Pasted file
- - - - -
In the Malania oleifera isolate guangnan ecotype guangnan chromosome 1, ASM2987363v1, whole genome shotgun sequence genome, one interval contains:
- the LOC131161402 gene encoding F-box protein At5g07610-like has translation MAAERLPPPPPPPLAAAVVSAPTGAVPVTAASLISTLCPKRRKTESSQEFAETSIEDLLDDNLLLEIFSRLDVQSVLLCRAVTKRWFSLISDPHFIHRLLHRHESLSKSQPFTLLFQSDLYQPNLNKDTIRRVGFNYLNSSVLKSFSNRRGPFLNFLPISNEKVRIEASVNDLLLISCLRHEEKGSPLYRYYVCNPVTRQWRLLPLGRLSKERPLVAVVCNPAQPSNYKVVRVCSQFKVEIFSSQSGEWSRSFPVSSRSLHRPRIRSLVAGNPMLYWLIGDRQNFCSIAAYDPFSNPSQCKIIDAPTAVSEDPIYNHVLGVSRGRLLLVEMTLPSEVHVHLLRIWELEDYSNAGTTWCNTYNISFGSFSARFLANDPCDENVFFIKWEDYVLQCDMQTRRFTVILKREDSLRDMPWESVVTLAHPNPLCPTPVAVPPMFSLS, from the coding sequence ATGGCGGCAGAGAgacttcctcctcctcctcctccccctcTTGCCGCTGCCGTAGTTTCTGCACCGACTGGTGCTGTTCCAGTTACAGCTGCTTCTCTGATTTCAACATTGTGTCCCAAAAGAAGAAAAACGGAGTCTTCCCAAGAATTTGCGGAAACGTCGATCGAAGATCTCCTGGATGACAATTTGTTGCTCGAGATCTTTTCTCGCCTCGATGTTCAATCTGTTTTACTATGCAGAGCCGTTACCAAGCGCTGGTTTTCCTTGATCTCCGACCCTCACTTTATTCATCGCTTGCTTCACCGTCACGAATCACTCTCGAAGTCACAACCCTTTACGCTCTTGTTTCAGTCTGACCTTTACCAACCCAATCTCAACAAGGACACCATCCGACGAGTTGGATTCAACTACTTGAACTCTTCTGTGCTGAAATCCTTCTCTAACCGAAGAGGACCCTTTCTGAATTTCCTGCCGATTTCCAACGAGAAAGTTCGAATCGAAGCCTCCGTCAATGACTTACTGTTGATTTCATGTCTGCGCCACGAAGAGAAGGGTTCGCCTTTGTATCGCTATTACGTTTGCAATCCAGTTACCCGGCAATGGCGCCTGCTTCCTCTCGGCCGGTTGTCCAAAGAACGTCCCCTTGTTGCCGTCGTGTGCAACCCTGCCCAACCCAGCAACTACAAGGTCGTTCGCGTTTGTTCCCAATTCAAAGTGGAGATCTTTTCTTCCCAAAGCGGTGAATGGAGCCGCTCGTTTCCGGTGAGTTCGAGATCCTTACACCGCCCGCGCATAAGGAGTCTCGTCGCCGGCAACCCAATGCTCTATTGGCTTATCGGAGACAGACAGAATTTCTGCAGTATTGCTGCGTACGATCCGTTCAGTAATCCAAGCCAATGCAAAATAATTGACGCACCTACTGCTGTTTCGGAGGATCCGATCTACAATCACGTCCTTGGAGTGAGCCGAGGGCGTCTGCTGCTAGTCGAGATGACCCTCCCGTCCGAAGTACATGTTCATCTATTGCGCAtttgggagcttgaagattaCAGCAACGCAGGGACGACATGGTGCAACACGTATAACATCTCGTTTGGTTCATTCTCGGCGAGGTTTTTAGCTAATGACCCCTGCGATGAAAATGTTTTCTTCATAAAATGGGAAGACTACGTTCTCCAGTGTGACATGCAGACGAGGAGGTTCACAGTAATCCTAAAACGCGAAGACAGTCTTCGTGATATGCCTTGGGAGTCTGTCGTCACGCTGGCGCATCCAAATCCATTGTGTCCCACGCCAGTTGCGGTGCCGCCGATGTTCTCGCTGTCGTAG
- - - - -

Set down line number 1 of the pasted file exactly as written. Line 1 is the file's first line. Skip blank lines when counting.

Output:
In the Malania oleifera isolate guangnan ecotype guangnan chromosome 1, ASM2987363v1, whole genome shotgun sequence genome, one interval contains: